My heart raced, my brain running film of that wheel nearly crashing into us. Of that scowling scream, of that hand on the baton. The spark that nearly ignited had come so quickly, so unnecessarily. Without warning. And with what seemed like intent from the police, who didn’t need to drive towards protesters to get them to move.
I walked through the Park’s golf course, back to Blue Hill Avenue, feeling good, even elated. I’d done OK. I’d lent my body and voice. I’d had a close encounter with violence but it diffused as quickly as it started. I had a story: I had seen how quickly and willingly the police would threaten and spur violence, but how the crowd wouldn’t be forced easily.
Eight p.m. Twilight falling. I reached Blue Hill Avenue with clusters of other sign-holding protesters nearby. Cars in all directions honked and cheered and held fists out of windows. Men taking bags out of cars asked “was it powerful? Was it peaceful? Do you need anything, brother?” The neighborhood was with us.
Two blocks from the park I barely noticed more blue lights – had I grown immune so fast? – until I really looked and saw, speeding towards the park, flanked by escorts: two Humvees, 8 vans, and two busses full of armed National Guard: dogs, riot shields, gas masks.
I filmed it, posting to Instagram and Twitter, to warn those who were still in the Park. I spent the next half hour, fretting, checking hashtags, walking to the park and back again – wanting to go, wanting to help, not sure if I would find the crowds or be helpful if I did.
From what I gather, the People marched to BPD headquarters, then to the State House, closely watched by soldiers the whole way. One woman drove into the crowd. I later learned two people were arrested – one of them a sometimes colleague. Otherwise, peaceful.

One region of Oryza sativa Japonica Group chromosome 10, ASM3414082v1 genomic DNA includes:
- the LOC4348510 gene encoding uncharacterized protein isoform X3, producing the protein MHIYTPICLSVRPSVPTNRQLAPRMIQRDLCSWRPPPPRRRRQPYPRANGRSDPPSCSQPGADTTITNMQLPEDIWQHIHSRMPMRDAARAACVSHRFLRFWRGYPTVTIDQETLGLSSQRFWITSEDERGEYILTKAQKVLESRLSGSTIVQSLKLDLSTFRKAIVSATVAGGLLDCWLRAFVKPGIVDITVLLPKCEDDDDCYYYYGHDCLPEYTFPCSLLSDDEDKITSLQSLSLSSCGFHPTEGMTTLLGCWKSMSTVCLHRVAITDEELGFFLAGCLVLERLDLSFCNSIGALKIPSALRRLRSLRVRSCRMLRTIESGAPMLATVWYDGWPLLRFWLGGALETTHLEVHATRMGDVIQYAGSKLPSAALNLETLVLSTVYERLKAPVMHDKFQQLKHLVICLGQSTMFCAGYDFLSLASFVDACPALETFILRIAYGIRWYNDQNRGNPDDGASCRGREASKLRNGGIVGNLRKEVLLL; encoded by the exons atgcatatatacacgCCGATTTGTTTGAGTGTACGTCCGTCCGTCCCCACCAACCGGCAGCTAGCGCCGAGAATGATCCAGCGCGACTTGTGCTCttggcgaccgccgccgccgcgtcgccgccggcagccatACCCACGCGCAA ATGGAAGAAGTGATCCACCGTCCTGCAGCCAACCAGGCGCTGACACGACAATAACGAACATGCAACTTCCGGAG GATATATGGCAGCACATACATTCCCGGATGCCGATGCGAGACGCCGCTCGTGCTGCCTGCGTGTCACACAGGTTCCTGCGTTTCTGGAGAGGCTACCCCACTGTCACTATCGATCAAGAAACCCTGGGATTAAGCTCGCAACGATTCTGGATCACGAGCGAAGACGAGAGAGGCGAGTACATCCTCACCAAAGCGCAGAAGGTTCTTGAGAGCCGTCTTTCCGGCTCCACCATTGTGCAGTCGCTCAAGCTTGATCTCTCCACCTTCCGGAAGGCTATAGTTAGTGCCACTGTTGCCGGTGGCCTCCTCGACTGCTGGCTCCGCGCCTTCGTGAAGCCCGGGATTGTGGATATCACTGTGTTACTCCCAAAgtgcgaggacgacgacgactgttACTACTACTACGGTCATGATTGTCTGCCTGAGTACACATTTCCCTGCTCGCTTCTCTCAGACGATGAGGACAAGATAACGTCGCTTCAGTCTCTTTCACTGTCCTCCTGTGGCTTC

All night I felt anger, anxiety. Had I left too soon? Had I not done enough?
I know the real answer. I have not done enough. I did not show up soon enough.
We are a peaceful army, armed with signs, bodies, and voices. And we are fighting a literal army. Small victories add up.
But small victories are not enough. What then? Education? All the books you read and all the docs you watch mean nothing if you don’t change your actions.
Baby steps only take you so far.
One baby step is to go to the protest, sign or no sign. One baby step is to let the Black folx lead: add your voice to theirs instead of taking over. Stay present to witness the pain and anger of the Black folx around you – don’t make a sign saying “Black Lives Matter” then step aside when Black anger makes you uncomfortable.
We are so far behind. I am so fretful to take small steps. And I am fearful the smallest steps are too late.
We need to take a million baby steps, take them quickly as possible. For we are so far behind.
But I’m available. And I’m taking them.